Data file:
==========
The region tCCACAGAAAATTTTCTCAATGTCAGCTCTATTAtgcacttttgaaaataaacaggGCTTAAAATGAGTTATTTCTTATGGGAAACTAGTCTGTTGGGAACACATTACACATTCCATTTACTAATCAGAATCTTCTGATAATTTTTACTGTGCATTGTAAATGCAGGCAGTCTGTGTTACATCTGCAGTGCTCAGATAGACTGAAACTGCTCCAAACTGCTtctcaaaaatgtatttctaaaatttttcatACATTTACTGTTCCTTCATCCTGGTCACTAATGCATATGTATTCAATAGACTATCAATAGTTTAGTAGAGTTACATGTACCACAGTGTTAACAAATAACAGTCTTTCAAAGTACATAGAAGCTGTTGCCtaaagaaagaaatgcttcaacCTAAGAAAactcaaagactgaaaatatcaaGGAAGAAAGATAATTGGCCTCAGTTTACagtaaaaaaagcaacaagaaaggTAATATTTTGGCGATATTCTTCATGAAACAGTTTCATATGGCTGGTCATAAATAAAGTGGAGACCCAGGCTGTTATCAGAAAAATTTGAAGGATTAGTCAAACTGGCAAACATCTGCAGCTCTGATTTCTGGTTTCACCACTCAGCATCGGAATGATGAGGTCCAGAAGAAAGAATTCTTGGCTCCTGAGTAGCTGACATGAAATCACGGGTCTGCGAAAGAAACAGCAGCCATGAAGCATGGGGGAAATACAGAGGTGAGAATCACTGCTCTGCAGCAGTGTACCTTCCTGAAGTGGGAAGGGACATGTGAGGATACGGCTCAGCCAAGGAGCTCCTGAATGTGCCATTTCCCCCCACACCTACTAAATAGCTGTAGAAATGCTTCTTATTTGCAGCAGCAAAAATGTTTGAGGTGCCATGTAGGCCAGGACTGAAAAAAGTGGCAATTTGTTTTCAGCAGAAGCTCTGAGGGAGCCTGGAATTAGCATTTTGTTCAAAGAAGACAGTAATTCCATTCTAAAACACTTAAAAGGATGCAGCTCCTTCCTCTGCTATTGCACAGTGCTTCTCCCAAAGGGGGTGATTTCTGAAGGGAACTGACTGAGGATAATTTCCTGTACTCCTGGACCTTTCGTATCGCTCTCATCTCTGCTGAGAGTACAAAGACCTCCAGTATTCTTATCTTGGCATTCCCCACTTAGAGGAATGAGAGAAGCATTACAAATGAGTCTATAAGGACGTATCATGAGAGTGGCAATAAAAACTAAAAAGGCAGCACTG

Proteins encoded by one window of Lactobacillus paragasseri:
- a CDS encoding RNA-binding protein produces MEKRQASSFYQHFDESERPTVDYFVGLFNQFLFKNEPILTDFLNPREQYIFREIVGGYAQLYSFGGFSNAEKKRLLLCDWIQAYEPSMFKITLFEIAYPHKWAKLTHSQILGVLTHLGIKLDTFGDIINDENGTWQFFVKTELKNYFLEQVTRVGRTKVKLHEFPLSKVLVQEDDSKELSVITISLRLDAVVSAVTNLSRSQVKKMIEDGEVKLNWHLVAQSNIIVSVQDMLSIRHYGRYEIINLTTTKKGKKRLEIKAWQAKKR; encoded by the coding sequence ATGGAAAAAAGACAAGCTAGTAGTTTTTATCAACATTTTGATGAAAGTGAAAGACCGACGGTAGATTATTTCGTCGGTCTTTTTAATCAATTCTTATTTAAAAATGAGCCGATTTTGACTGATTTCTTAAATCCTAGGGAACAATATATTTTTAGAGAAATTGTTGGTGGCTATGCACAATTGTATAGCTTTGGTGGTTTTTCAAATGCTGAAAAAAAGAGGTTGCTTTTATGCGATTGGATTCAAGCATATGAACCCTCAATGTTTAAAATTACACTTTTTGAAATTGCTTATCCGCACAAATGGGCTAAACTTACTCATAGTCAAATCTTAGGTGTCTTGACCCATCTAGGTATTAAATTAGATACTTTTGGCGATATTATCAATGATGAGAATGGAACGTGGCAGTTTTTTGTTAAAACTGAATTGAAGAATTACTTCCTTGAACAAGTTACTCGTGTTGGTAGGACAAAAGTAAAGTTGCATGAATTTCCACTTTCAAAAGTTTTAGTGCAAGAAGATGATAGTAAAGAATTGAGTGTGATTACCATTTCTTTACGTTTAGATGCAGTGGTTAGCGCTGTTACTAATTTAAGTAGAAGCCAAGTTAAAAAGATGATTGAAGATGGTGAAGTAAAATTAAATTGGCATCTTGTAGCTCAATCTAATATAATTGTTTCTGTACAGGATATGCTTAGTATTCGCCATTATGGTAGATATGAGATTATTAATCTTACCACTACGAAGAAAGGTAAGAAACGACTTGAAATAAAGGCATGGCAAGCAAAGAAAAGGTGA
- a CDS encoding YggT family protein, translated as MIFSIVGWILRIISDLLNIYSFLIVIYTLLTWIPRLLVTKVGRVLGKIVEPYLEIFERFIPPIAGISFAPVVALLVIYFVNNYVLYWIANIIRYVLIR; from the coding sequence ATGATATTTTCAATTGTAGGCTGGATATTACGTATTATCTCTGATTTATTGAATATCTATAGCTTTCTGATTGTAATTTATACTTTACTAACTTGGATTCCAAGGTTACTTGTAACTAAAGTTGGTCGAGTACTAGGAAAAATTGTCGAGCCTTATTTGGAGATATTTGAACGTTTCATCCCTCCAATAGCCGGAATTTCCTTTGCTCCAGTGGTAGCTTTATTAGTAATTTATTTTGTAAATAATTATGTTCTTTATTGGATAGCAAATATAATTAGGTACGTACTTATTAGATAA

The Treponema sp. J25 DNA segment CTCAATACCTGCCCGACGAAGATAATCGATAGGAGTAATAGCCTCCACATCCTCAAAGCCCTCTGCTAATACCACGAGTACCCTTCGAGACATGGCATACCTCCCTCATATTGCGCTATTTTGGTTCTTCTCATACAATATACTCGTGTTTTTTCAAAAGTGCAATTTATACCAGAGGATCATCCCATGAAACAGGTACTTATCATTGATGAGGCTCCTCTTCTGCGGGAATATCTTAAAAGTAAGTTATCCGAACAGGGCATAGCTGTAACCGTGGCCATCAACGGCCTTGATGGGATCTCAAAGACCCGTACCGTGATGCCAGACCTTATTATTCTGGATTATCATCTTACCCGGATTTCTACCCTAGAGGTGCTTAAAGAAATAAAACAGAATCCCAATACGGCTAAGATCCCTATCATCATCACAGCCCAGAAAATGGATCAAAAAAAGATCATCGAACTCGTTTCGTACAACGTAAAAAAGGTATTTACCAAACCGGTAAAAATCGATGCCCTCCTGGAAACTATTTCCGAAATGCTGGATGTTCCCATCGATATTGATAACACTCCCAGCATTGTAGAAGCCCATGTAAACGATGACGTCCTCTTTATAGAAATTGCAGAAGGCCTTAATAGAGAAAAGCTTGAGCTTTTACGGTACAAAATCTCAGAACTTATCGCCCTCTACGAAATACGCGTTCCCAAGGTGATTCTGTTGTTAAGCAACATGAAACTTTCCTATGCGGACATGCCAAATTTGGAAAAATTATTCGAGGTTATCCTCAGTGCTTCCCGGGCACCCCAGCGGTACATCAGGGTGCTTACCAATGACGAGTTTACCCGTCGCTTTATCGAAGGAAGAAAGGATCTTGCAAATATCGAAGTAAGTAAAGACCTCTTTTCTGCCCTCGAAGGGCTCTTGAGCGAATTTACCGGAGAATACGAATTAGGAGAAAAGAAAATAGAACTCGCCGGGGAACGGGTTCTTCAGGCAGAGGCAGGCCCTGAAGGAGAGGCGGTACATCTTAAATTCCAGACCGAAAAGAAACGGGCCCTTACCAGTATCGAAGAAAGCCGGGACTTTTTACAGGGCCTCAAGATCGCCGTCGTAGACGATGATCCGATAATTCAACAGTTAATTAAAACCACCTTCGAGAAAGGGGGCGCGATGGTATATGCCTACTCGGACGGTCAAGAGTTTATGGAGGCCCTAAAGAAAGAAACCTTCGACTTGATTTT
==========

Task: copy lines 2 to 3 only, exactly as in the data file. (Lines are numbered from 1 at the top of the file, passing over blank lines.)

Proteins encoded by one window of Lactobacillus paragasseri:
- a CDS encoding RNA-binding protein produces MEKRQASSFYQHFDESERPTVDYFVGLFNQFLFKNEPILTDFLNPREQYIFREIVGGYAQLYSFGGFSNAEKKRLLLCDWIQAYEPSMFKITLFEIAYPHKWAKLTHSQILGVLTHLGIKLDTFGDIINDENGTWQFFVKTELKNYFLEQVTRVGRTKVKLHEFPLSKVLVQEDDSKELSVITISLRLDAVVSAVTNLSRSQVKKMIEDGEVKLNWHLVAQSNIIVSVQDMLSIRHYGRYEIINLTTTKKGKKRLEIKAWQAKKR; encoded by the coding sequence ATGGAAAAAAGACAAGCTAGTAGTTTTTATCAACATTTTGATGAAAGTGAAAGACCGACGGTAGATTATTTCGTCGGTCTTTTTAATCAATTCTTATTTAAAAATGAGCCGATTTTGACTGATTTCTTAAATCCTAGGGAACAATATATTTTTAGAGAAATTGTTGGTGGCTATGCACAATTGTATAGCTTTGGTGGTTTTTCAAATGCTGAAAAAAAGAGGTTGCTTTTATGCGATTGGATTCAAGCATATGAACCCTCAATGTTTAAAATTACACTTTTTGAAATTGCTTATCCGCACAAATGGGCTAAACTTACTCATAGTCAAATCTTAGGTGTCTTGACCCATCTAGGTATTAAATTAGATACTTTTGGCGATATTATCAATGATGAGAATGGAACGTGGCAGTTTTTTGTTAAAACTGAATTGAAGAATTACTTCCTTGAACAAGTTACTCGTGTTGGTAGGACAAAAGTAAAGTTGCATGAATTTCCACTTTCAAAAGTTTTAGTGCAAGAAGATGATAGTAAAGAATTGAGTGTGATTACCATTTCTTTACGTTTAGATGCAGTGGTTAGCGCTGTTACTAATTTAAGTAGAAGCCAAGTTAAAAAGATGATTGAAGATGGTGAAGTAAAATTAAATTGGCATCTTGTAGCTCAATCTAATATAATTGTTTCTGTACAGGATATGCTTAGTATTCGCCATTATGGTAGATATGAGATTATTAATCTTACCACTACGAAGAAAGGTAAGAAACGACTTGAAATAAAGGCATGGCAAGCAAAGAAAAGGTGA